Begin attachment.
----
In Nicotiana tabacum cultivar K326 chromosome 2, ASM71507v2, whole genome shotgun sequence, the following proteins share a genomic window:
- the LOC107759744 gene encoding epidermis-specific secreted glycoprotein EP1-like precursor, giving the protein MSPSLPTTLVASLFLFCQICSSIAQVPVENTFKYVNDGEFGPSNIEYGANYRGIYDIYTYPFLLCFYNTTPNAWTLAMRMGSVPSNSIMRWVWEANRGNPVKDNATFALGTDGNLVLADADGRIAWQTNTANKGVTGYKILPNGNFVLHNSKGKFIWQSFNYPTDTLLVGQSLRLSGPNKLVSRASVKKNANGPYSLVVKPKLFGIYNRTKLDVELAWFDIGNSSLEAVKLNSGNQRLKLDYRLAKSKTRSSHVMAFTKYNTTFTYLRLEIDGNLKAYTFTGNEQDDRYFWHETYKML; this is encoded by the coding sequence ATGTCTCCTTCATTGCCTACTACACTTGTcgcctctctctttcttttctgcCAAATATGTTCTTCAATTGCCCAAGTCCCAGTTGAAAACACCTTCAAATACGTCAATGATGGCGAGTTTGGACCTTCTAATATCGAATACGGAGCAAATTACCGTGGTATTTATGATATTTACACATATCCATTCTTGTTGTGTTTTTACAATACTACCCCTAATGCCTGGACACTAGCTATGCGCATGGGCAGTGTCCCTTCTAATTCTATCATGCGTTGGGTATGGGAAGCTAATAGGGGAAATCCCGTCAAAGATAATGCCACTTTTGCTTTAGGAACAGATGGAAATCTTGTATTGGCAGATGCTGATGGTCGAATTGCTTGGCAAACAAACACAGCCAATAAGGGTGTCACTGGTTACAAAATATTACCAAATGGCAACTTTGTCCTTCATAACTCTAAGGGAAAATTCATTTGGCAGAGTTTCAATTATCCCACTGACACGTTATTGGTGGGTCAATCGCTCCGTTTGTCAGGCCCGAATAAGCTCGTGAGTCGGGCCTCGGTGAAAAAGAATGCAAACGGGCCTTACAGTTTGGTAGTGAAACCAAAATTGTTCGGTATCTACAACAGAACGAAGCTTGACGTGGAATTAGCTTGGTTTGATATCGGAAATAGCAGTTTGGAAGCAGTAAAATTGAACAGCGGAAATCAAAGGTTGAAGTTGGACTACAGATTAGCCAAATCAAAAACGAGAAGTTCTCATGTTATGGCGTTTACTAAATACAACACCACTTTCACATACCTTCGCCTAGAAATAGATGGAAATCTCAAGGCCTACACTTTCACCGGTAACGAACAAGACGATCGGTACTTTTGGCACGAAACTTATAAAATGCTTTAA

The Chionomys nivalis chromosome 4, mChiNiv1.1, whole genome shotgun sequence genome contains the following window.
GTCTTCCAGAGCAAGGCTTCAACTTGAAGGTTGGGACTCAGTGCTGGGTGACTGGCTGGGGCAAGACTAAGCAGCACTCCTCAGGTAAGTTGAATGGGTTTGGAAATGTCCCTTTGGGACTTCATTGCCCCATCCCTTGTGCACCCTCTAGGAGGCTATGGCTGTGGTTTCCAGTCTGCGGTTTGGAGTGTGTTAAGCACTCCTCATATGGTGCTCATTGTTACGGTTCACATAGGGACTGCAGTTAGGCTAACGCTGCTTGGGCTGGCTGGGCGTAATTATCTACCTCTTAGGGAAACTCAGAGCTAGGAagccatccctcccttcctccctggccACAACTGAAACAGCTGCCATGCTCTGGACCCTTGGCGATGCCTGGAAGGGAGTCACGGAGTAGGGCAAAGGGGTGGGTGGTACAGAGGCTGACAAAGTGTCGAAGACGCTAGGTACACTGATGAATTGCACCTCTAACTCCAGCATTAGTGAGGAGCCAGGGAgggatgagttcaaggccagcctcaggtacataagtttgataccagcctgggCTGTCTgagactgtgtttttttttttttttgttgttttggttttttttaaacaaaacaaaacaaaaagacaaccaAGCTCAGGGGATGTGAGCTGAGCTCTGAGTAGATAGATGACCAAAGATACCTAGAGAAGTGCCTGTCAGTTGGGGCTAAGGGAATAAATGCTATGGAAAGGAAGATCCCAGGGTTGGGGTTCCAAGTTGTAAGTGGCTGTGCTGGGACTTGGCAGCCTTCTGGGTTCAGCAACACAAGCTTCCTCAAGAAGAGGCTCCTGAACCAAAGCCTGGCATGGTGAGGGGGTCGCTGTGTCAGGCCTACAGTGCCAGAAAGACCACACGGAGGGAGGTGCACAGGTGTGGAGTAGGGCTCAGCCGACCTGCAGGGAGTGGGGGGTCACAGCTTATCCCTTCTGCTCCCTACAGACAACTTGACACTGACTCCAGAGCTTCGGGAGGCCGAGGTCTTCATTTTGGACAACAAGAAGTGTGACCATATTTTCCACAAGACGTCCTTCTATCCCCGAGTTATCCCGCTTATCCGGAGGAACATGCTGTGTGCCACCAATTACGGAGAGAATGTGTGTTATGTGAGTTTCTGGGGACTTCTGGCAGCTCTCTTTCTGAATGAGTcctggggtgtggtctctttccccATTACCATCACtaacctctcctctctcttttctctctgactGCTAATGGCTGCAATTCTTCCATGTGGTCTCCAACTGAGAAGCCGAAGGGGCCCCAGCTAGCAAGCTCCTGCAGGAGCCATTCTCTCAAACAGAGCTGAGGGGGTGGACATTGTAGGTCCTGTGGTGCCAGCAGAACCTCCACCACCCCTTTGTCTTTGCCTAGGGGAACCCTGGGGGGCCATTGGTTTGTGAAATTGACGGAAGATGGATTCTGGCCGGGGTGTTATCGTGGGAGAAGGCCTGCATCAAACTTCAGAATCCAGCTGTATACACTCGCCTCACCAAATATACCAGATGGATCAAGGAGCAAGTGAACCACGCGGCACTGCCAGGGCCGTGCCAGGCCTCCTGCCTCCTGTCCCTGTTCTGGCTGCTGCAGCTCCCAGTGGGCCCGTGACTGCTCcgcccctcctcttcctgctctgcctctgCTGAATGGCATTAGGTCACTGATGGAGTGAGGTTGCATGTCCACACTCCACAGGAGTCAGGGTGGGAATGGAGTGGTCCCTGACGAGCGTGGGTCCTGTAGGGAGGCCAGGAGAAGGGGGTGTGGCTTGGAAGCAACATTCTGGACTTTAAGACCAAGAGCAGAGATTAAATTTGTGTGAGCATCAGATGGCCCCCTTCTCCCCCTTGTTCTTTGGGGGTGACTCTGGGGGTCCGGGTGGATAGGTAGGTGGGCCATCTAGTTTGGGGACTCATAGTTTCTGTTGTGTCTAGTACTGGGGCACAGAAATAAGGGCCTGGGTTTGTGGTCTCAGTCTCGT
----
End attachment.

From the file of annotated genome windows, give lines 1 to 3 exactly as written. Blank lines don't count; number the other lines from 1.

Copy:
In Nicotiana tabacum cultivar K326 chromosome 2, ASM71507v2, whole genome shotgun sequence, the following proteins share a genomic window:
- the LOC107759744 gene encoding epidermis-specific secreted glycoprotein EP1-like precursor, giving the protein MSPSLPTTLVASLFLFCQICSSIAQVPVENTFKYVNDGEFGPSNIEYGANYRGIYDIYTYPFLLCFYNTTPNAWTLAMRMGSVPSNSIMRWVWEANRGNPVKDNATFALGTDGNLVLADADGRIAWQTNTANKGVTGYKILPNGNFVLHNSKGKFIWQSFNYPTDTLLVGQSLRLSGPNKLVSRASVKKNANGPYSLVVKPKLFGIYNRTKLDVELAWFDIGNSSLEAVKLNSGNQRLKLDYRLAKSKTRSSHVMAFTKYNTTFTYLRLEIDGNLKAYTFTGNEQDDRYFWHETYKML; this is encoded by the coding sequence ATGTCTCCTTCATTGCCTACTACACTTGTcgcctctctctttcttttctgcCAAATATGTTCTTCAATTGCCCAAGTCCCAGTTGAAAACACCTTCAAATACGTCAATGATGGCGAGTTTGGACCTTCTAATATCGAATACGGAGCAAATTACCGTGGTATTTATGATATTTACACATATCCATTCTTGTTGTGTTTTTACAATACTACCCCTAATGCCTGGACACTAGCTATGCGCATGGGCAGTGTCCCTTCTAATTCTATCATGCGTTGGGTATGGGAAGCTAATAGGGGAAATCCCGTCAAAGATAATGCCACTTTTGCTTTAGGAACAGATGGAAATCTTGTATTGGCAGATGCTGATGGTCGAATTGCTTGGCAAACAAACACAGCCAATAAGGGTGTCACTGGTTACAAAATATTACCAAATGGCAACTTTGTCCTTCATAACTCTAAGGGAAAATTCATTTGGCAGAGTTTCAATTATCCCACTGACACGTTATTGGTGGGTCAATCGCTCCGTTTGTCAGGCCCGAATAAGCTCGTGAGTCGGGCCTCGGTGAAAAAGAATGCAAACGGGCCTTACAGTTTGGTAGTGAAACCAAAATTGTTCGGTATCTACAACAGAACGAAGCTTGACGTGGAATTAGCTTGGTTTGATATCGGAAATAGCAGTTTGGAAGCAGTAAAATTGAACAGCGGAAATCAAAGGTTGAAGTTGGACTACAGATTAGCCAAATCAAAAACGAGAAGTTCTCATGTTATGGCGTTTACTAAATACAACACCACTTTCACATACCTTCGCCTAGAAATAGATGGAAATCTCAAGGCCTACACTTTCACCGGTAACGAACAAGACGATCGGTACTTTTGGCACGAAACTTATAAAATGCTTTAA

The Chionomys nivalis chromosome 4, mChiNiv1.1, whole genome shotgun sequence genome contains the following window.